For my 50th birthday this past year I decided to not only come-out, but also chose to jump-out of a perfectly good airplane. Thanks to the staff down at West Point Skydiving Adventures, http://www.skydivewestpoint.com/ , (about an hour from westend Richmond) it was one of the most awesome experiences of my life.
After arriving early Sunday morning, we sat down and, in triplicate, signed and initialed our lives away on the company release waiver (I have not signed that many documents since my last home closing). I perfectly understand why the releases are necessary however, to the faint at heart, they may have been somewhat intimidating.
Since my friends and I had chosen to do tandem jumps, where we would be strapped tightly to the front of our instructor (A few of us felt there was nothing wrong with that picture), the training was somewhat abbreviated. We were shown the proper way to walk while strapped together, the correct way to exit the aircraft and arch our backs once in free-fall (again this back arching thing came naturally and more easily to a few of us). The instructor then gave us an idea of what we would encounter during the free-fall, the deployment of the chute, the rest of the ride, and finally the landing. None of us chickened out through this process so it appeared we were good to go.
The plane used that day was the size and shape of a Henrico County school bus. Not as air-worthy appearing a I thought it should be, but then, I had made the choice to leave it in mid flight, regardless of it's flying abilities. Picture that school bus with benches running it's length on each side, then picture the entire senior class at Hermitage High School climbing aboard all with their 40lb book bags strapped to their backs. As tandem jumpers, we got to board first and sat on a bench in what we later reffered to as first class. The rest of the plane filled up very quickly. By the time we were ready to take off there were bodies everywhere. Oh and just an FYI, since we all had parachutes, I assumed the seat belt laws did not apply, so I didn't expect myself to be not only strapped onto my instructor but strapped into my seat too.
We reached our jumping altiture of 14,000 feet after about 15 minutes. The climb up was very noisy as the ramp on the back of the plane was partially opened. The experienced skydivers used this time to practice their mid-air version of pilotes and periodically glance over and make freightening jestures our way (I guess it's always fun to tease the new kids). Once we got to the right altitude the pilot lowered the ramp so that we could start our deplaning. The experienced jumpers wasted no time as they exited in groups, I imagine to execute some difficult formations using their arms, legs and heads while falling at 120 miles per hour. The tamdem jumpers go last, I suppose so as not to get in the way of those wanting to go 125-130 mph. Before deplaning, our intructors sinched up all the straps holding us together, we then spend an awkward 5 minutes trying to stand from a very uncomfortable sitting postion. Once on our feet, we aim for the rear of the plane and the ramp leading to nowhere.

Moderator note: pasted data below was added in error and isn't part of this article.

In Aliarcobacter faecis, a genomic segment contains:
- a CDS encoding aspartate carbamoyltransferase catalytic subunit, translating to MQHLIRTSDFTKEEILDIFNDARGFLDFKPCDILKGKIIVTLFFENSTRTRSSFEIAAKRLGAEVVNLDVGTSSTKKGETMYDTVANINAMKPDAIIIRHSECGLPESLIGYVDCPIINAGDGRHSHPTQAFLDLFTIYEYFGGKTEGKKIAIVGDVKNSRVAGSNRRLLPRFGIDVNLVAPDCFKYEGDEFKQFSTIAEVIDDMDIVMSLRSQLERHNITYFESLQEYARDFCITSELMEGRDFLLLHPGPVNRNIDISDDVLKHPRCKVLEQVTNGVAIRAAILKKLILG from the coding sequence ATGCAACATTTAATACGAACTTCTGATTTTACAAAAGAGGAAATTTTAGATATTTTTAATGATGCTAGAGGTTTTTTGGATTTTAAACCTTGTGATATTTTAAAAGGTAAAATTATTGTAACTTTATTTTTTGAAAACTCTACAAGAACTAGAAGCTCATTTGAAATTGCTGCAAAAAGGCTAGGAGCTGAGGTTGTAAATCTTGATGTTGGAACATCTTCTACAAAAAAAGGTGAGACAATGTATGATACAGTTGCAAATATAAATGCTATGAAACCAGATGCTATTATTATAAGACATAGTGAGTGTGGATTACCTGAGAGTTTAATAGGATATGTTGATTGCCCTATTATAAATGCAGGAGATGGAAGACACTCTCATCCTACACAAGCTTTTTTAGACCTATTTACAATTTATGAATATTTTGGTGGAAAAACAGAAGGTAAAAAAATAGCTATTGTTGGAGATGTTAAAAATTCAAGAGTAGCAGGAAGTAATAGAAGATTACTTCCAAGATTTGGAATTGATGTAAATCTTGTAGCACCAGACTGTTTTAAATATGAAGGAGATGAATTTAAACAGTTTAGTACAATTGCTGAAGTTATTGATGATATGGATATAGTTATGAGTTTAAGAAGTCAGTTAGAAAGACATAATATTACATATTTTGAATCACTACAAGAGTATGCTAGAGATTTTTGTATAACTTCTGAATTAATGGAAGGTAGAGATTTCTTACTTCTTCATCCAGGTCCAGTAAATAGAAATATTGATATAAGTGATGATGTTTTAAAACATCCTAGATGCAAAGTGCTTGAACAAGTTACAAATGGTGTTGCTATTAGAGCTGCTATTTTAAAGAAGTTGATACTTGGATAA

That last step was interesting. As we fell, legs first, into the baby blue Central Virginia sky, the air flowing under the plane caught our legs and flipped us end over end. The instructor levels us out and taps me on the side to signal me that it was time to arch, which I promptly did. Now let me try to describe what you hear while all this is going on. When you have a chance, go over to your TV, tune it to channel 3, turn off your cable box and VCR/DVD, and turn up the volume on your 500watt surround sound system, with your head between the front two speakers. There is absolutely no vocal communication while free-falling, everything is done with pre-determined hand gestures. After what seemed like about 10 minutes, our 30 second free fall came to an end as the instructor tapped the altimeter on my wrist and I pulled the cord on our chute. You can feel the fabric start unfurling from the case on the instructors back, but until it opens and catches the sky, you have no idea what it feels like to be stopped in mid-air. You also rethank your instructor for checking and tightening those straps one last time before exiting the plane. What started out as a blur accompanied by a mind deafening noise, suddenly became the most tranquil, heavenly experience. The instructor tells me (yes you can hear at this point) that he is going to loosen the straps now, and that it may feel like he's letting me go (he actually said that to me) but it would be more comfortable for the remainder of the jump if the straps were loosened. The balance of our ride was like nothing I can describe. It had all the thrills of an "E" ticket ride at Disneyland (which by the way also turned 50 last year) and all the serenity of sailing in Biscayne Bay on a clear cool Miami autumn day. The flight after deployment of the chute probably didn't take more than 5-10 minutes but it seemed (in a very good way) to last 3-4 times that. As we got closer to the ground the instructor reminded me to lift and hold up my legs as we land (once again some men do this easier than others) so as not to get in his way as he tries to soften the landing. I held them up as we came down and in for our landing, which started out as a 2 point, on his feet, landing and ended up with both of us on our bums.
I could not have asked for a more enjoyable 50th/coming out experience. Thank you Lee, Philip, Tim, Andre, and the wonderful staff at West Point Skydiving Adventures, you guys all ROCK!
If you ever thought you'd like to try skydiving, JUST DO IT, you won't be sorry!